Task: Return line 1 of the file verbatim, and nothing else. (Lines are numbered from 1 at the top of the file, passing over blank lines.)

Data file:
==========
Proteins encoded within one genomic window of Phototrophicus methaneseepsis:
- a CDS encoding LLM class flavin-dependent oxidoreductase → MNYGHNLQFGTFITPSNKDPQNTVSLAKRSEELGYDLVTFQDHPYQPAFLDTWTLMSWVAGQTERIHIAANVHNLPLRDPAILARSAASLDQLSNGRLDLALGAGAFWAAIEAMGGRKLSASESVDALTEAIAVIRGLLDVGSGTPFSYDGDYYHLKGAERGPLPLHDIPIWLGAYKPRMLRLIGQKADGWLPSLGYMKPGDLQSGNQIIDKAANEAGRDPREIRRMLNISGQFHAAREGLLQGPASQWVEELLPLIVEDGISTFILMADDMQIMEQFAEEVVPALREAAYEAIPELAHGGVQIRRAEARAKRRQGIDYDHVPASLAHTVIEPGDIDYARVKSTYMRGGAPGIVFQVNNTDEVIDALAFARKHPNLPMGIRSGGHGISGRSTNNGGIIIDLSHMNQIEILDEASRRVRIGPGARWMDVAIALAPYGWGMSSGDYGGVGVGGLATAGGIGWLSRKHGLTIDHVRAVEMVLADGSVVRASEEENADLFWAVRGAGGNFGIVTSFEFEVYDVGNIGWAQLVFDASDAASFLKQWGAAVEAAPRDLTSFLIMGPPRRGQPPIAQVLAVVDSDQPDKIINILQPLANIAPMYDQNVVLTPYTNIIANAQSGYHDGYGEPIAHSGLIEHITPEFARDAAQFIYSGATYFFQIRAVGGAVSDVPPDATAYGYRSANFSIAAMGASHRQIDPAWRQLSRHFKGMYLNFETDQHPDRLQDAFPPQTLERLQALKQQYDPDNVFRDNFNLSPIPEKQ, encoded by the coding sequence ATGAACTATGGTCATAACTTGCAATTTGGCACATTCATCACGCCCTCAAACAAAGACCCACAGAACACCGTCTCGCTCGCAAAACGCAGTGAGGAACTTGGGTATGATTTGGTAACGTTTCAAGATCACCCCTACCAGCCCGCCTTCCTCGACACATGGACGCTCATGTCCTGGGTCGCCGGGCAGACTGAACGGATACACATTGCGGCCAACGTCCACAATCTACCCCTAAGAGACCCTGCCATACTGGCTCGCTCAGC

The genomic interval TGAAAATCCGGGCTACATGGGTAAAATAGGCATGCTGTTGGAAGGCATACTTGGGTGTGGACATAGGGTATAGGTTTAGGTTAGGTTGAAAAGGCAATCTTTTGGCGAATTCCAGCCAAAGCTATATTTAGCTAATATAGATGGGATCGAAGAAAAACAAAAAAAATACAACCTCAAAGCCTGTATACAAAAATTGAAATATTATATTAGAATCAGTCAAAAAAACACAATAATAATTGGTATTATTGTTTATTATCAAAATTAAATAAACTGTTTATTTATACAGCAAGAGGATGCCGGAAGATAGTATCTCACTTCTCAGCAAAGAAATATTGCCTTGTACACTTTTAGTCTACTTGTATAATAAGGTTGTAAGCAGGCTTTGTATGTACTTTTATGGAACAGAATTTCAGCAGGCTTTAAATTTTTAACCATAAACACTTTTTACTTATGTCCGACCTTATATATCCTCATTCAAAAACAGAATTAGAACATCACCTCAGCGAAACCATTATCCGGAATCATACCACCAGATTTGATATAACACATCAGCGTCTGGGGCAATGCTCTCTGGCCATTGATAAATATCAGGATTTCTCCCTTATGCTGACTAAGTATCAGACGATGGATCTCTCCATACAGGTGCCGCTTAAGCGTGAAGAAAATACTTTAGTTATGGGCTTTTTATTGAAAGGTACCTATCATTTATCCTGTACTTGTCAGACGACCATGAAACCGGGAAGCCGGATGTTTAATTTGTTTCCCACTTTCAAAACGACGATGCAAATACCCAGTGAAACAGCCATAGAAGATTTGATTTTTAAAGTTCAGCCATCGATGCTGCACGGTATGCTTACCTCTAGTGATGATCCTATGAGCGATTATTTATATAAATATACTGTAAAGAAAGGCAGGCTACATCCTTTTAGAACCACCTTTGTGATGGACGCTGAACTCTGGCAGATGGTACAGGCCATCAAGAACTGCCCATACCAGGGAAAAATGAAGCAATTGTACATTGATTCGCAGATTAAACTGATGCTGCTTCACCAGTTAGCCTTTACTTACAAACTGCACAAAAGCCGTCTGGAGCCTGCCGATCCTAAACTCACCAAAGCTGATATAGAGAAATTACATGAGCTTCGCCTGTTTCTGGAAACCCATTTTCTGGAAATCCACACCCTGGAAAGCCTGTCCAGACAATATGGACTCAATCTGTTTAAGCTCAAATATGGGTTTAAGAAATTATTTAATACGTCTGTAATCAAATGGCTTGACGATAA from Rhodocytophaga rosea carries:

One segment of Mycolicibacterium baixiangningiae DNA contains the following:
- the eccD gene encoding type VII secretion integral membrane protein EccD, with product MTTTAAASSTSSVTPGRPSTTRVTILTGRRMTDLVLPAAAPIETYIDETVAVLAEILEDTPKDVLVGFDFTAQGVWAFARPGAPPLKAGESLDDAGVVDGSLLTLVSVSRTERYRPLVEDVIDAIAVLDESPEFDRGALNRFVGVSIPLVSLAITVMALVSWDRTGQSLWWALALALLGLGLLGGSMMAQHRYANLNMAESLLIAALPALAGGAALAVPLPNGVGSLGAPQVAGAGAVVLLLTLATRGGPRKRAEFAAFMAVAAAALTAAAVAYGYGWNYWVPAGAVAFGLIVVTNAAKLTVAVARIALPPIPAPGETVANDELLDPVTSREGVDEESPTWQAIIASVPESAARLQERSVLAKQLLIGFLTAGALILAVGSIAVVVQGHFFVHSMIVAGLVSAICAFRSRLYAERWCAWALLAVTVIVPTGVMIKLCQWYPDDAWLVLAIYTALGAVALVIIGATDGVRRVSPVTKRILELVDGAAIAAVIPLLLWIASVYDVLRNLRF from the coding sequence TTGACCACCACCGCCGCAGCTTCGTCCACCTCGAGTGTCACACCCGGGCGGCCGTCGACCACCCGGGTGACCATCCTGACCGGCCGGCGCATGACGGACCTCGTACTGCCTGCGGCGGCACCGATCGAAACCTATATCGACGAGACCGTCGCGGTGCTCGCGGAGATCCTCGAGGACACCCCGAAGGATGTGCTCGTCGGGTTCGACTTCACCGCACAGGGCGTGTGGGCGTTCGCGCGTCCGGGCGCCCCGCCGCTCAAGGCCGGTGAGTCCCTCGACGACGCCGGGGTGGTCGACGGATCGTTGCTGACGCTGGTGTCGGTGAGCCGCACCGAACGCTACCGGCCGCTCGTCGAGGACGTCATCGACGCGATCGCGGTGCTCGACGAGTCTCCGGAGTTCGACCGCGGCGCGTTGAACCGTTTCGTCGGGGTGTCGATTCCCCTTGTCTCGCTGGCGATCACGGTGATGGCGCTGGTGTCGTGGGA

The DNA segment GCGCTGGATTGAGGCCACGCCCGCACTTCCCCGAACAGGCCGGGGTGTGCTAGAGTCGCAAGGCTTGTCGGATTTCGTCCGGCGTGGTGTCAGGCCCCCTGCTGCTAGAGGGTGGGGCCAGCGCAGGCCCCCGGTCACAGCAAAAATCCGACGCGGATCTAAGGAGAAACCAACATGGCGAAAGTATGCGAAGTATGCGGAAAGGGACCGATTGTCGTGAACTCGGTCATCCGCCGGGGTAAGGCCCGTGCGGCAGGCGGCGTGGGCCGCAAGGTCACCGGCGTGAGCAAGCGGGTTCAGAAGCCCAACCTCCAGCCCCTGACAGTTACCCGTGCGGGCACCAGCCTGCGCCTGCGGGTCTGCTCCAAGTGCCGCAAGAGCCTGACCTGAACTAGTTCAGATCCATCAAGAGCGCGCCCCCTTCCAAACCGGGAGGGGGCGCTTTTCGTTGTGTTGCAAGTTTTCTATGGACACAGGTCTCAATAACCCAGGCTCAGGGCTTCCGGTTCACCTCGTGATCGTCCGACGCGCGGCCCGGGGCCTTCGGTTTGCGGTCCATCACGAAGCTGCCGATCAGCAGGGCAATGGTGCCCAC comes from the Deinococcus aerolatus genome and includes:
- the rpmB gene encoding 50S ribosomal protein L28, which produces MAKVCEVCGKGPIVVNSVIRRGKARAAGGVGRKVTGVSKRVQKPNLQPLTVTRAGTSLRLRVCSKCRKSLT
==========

Proteins encoded within one genomic window of Phototrophicus methaneseepsis: